• National Law Journal, in "With SCOTUS Cloud Overhead, Appeals Courts Take Up Travel Ban 3.0." Mr. Yale-Loehr said, “Given [Monday's] ruling, both the Fourth and the Ninth Circuit are going to try to be extra careful in justifying however they come out. I think [the] Supreme Court orders signal that the administration may well win at the Supreme Court and that may influence, to a certain extent, how the Fourth and the Ninth Circuit rule." He noted that the argument that the government has a justified reason for the ban is stronger than before. "For that reason, although an objective person may question how thorough the review is or whether it really matches up with what's going on, given the very low standard of review, the Supreme Court may well say, it isn't perfect but it's good enough." The article is available via subscription HERE.
  • Forbes, in "A Guide for Future Immigrant Entrepreneurs," at http://bit.ly/2B7Nyss.

More on the U.S. diversity visa lottery program:

  • New York Times: HERE ("A lottery is a crazy way to run an immigration system. No other country selects immigrants based on a lottery.")
  • U.S. News and World Report: HERE
  • NBC News: HERE

On other news:

  • La Opinion (Spanish), about the Trump administration's efforts to accelerate deportations. Mr. Yale-Loehr said, "Desde que este tipo de deportación se creó por ley en 1996, nunca se ha implementado totalmente" ("Although this type of deportation [expedited removal] was created in 1996, it never was implemented totally"): HERE
  • Univision (Spanish), about the Trump administration's plan to eliminate work permits for spouses of H-1B temporary workers: HERE
  • The Independent (UK), on President Trump’s immigration enforcement one year after his election: HERE
  • Time, on TPS termination for Nicaragua: HERE
  • Reason magazine, about President Trump’s assault on legal high-skilled immigration: HERE.
  • Politico.com, in "Federal Appeals Court Clears Way for Undocumented Teen To Get Abortion." He noted, "This person was caught at the border and never formally made an entry. People who just made it into the country and don't have any ties here, do they have any constitutional rights? Do they have the full panoply? This is really the gray area. Nobody has a clear answer." HERE.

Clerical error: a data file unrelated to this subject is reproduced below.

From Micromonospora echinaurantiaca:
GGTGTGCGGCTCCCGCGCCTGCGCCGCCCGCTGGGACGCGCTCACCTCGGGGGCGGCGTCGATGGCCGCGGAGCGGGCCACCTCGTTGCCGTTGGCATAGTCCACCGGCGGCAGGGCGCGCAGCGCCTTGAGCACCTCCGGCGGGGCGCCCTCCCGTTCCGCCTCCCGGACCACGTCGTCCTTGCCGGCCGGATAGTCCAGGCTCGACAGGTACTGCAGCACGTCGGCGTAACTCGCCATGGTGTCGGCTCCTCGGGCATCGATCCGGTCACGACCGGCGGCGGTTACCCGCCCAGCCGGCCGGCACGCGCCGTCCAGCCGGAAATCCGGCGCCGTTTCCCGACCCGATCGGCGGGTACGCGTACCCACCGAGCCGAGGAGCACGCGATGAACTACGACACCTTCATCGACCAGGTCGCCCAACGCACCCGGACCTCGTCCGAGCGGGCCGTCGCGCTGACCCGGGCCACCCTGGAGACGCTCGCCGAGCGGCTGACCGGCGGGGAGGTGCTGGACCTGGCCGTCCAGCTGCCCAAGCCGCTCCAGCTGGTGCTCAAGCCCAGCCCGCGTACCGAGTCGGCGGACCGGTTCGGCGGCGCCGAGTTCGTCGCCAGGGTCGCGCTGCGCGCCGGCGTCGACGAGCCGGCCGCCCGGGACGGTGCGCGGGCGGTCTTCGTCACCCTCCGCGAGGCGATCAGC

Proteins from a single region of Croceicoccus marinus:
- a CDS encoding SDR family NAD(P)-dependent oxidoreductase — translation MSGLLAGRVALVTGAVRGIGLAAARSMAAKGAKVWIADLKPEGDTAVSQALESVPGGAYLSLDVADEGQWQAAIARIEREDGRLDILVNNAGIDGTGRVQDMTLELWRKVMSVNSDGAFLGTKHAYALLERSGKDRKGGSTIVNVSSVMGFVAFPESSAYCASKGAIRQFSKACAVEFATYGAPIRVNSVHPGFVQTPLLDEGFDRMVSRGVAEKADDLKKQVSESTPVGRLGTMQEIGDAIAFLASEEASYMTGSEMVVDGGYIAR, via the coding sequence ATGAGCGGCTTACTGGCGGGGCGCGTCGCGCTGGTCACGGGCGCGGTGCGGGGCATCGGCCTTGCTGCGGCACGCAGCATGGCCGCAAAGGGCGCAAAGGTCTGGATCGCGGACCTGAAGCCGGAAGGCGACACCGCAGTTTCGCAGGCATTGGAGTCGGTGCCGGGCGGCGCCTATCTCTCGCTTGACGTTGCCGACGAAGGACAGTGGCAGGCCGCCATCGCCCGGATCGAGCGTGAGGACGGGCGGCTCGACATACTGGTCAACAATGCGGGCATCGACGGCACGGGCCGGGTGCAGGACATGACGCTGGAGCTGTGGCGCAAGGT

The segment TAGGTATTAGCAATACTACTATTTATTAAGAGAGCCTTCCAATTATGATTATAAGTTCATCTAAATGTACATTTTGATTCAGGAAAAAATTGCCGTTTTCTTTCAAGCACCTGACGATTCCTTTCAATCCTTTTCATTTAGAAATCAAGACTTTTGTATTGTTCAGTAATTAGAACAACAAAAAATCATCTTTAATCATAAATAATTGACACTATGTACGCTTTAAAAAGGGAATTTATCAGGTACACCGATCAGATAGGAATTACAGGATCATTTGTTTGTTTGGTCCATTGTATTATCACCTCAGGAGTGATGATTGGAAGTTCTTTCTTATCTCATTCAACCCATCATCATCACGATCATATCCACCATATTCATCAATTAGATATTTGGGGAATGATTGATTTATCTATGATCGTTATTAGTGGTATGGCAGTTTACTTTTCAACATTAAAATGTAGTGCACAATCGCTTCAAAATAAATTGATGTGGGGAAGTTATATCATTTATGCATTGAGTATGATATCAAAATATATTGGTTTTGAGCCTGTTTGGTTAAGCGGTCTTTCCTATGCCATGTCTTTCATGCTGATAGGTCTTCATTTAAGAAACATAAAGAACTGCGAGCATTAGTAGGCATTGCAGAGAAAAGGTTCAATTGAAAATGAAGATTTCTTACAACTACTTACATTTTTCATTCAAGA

• In several publications regarding a recent report HERE from the National Foundation for America Policy on STEM OPT (optional practical training for students in science, technology, engineering, and mathematics): 
    • Forbes: HERE 
    • University World News: HERE 
    • PIE (Professionals in International Education) News: HERE
  • fivethirtyeight.com, about two important immigration cases being argued this fall at the Supreme Court. The article is HERE.
  • Bureau of National Affairs, "Will Work Program for Foreign Tech Students End?", published by the Bureau of National Affairs. "I'm sure there would be a court battle" if the administration rescinded the regulation, he said, adding that any argument that the 2016 regulation was somehow illegal "would be very dubious." HERE.

Mr. Yale-Loehr spoke on a panel following a keynote address on "How Nation-States Enforce Boundaries" on November 9, 2017, at the Annual Rhodes Symposium Conference, "Criminalizing Immigrants: Border Controls, Enforcement, and Resistance," sponsored by the Center for the Study of Inequality and the Cornell Population Center. The conference was held at Cornell University on November 9-10.

Mr. Yale-Loehr spoke on "Global Entrepreneurs in Residence: Helping Immigrant Founders Create American Jobs" on October 24, 2017, at the Welcoming Economies (WE) Global Convening 2017. The Trump Administration's pause of the proposed International Entrepreneurs Rule to allow an alternative to the startup visa has given new emphasis to the Global Entrepreneurs in Residence (GEIR) program to pair international entrepreneurs with universities to create local businesses and entrepreneurship opportunities. This session included national experts, as well as the experience of one WE Global member, on how these programs operate, what they bring to a local entrepreneurial ecosystem, and what local communities should consider when contemplating such an endeavor. For more information, see HERE.